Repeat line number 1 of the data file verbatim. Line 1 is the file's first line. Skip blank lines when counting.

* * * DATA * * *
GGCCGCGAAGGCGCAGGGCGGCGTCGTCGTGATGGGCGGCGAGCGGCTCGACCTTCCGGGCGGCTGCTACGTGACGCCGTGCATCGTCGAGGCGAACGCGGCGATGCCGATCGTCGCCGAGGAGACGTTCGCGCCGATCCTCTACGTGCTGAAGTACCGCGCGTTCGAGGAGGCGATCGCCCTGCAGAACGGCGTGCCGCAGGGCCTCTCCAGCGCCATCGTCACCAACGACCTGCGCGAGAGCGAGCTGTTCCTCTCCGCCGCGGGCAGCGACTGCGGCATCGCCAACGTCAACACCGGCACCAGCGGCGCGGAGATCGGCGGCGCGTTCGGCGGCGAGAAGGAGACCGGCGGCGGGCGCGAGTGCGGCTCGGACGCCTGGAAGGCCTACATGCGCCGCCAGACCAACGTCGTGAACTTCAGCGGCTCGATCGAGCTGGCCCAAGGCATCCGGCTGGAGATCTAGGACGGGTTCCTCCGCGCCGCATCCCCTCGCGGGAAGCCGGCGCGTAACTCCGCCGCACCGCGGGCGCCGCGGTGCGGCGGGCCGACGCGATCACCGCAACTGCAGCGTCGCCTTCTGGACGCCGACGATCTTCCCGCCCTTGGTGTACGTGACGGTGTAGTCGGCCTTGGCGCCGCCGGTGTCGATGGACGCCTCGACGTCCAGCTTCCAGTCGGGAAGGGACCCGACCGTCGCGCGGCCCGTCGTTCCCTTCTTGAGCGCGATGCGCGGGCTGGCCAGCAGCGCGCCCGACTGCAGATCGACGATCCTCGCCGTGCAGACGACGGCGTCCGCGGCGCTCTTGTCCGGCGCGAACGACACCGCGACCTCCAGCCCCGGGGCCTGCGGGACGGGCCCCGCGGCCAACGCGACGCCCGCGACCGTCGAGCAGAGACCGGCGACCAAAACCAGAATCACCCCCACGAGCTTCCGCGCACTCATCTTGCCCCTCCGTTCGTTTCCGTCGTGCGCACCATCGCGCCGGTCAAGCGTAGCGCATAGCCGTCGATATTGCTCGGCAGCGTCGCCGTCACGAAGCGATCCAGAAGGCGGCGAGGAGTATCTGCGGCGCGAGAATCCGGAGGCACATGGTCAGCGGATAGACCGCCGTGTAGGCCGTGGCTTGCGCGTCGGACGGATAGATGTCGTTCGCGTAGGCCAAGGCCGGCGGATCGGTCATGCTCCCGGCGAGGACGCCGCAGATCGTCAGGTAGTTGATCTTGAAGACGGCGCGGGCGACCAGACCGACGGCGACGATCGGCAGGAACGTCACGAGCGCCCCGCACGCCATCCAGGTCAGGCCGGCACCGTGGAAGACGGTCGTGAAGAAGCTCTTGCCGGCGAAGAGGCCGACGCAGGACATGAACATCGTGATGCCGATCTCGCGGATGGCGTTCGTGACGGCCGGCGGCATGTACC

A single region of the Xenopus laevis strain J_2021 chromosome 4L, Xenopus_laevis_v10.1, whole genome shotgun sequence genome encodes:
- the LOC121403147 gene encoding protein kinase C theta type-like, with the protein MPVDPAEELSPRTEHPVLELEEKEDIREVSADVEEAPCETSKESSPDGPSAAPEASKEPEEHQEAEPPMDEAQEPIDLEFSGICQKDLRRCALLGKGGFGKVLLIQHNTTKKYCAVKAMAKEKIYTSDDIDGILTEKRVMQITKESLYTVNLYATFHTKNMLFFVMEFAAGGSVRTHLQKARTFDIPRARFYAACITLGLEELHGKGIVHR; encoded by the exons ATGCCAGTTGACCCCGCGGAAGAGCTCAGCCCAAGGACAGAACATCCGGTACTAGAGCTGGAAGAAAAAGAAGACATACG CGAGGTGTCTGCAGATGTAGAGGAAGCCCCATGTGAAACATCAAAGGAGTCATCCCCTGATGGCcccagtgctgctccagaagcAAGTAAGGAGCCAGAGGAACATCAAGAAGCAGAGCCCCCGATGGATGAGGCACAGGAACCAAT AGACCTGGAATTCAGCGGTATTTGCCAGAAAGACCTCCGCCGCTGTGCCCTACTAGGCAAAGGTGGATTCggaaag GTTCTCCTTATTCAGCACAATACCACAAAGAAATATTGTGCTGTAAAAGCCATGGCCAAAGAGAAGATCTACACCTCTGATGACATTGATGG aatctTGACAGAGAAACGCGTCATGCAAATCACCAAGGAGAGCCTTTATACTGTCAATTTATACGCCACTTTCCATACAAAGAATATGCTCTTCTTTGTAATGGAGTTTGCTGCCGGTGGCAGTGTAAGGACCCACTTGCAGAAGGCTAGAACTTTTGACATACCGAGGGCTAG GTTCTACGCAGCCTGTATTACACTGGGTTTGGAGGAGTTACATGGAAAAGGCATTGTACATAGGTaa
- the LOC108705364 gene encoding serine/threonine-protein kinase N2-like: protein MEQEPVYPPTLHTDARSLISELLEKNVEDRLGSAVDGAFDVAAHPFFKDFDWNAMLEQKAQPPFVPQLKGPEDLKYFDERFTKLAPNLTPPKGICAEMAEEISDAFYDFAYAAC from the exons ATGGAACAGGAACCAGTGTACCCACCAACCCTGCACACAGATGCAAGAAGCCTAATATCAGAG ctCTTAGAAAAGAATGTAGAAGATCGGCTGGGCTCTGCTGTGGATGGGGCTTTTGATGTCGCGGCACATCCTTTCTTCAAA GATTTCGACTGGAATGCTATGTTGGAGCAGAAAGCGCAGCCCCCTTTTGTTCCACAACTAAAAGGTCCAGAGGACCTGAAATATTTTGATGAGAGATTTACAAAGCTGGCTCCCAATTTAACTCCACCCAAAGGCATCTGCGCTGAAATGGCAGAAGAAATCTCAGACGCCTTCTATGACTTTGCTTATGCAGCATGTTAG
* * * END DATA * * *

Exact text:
GGCCGCGAAGGCGCAGGGCGGCGTCGTCGTGATGGGCGGCGAGCGGCTCGACCTTCCGGGCGGCTGCTACGTGACGCCGTGCATCGTCGAGGCGAACGCGGCGATGCCGATCGTCGCCGAGGAGACGTTCGCGCCGATCCTCTACGTGCTGAAGTACCGCGCGTTCGAGGAGGCGATCGCCCTGCAGAACGGCGTGCCGCAGGGCCTCTCCAGCGCCATCGTCACCAACGACCTGCGCGAGAGCGAGCTGTTCCTCTCCGCCGCGGGCAGCGACTGCGGCATCGCCAACGTCAACACCGGCACCAGCGGCGCGGAGATCGGCGGCGCGTTCGGCGGCGAGAAGGAGACCGGCGGCGGGCGCGAGTGCGGCTCGGACGCCTGGAAGGCCTACATGCGCCGCCAGACCAACGTCGTGAACTTCAGCGGCTCGATCGAGCTGGCCCAAGGCATCCGGCTGGAGATCTAGGACGGGTTCCTCCGCGCCGCATCCCCTCGCGGGAAGCCGGCGCGTAACTCCGCCGCACCGCGGGCGCCGCGGTGCGGCGGGCCGACGCGATCACCGCAACTGCAGCGTCGCCTTCTGGACGCCGACGATCTTCCCGCCCTTGGTGTACGTGACGGTGTAGTCGGCCTTGGCGCCGCCGGTGTCGATGGACGCCTCGACGTCCAGCTTCCAGTCGGGAAGGGACCCGACCGTCGCGCGGCCCGTCGTTCCCTTCTTGAGCGCGATGCGCGGGCTGGCCAGCAGCGCGCCCGACTGCAGATCGACGATCCTCGCCGTGCAGACGACGGCGTCCGCGGCGCTCTTGTCCGGCGCGAACGACACCGCGACCTCCAGCCCCGGGGCCTGCGGGACGGGCCCCGCGGCCAACGCGACGCCCGCGACCGTCGAGCAGAGACCGGCGACCAAAACCAGAATCACCCCCACGAGCTTCCGCGCACTCATCTTGCCCCTCCGTTCGTTTCCGTCGTGCGCACCATCGCGCCGGTCAAGCGTAGCGCATAGCCGTCGATATTGCTCGGCAGCGTCGCCGTCACGAAGCGATCCAGAAGGCGGCGAGGAGTATCTGCGGCGCGAGAATCCGGAGGCACATGGTCAGCGGATAGACCGCCGTGTAGGCCGTGGCTTGCGCGTCGGACGGATAGATGTCGTTCGCGTAGGCCAAGGCCGGCGGATCGGTCATGCTCCCGGCGAGGACGCCGCAGATCGTCAGGTAGTTGATCTTGAAGACGGCGCGGGCGACCAGACCGACGGCGACGATCGGCAGGAACGTCACGAGCGCCCCGCACGCCATCCAGGTCAGGCCGGCACCGTGGAAGACGGTCGTGAAGAAGCTCTTGCCGGCGAAGAGGCCGACGCAGGACATGAACATCGTGATGCCGATCTCGCGGATGGCGTTCGTGACGGCCGGCGGCATGTACC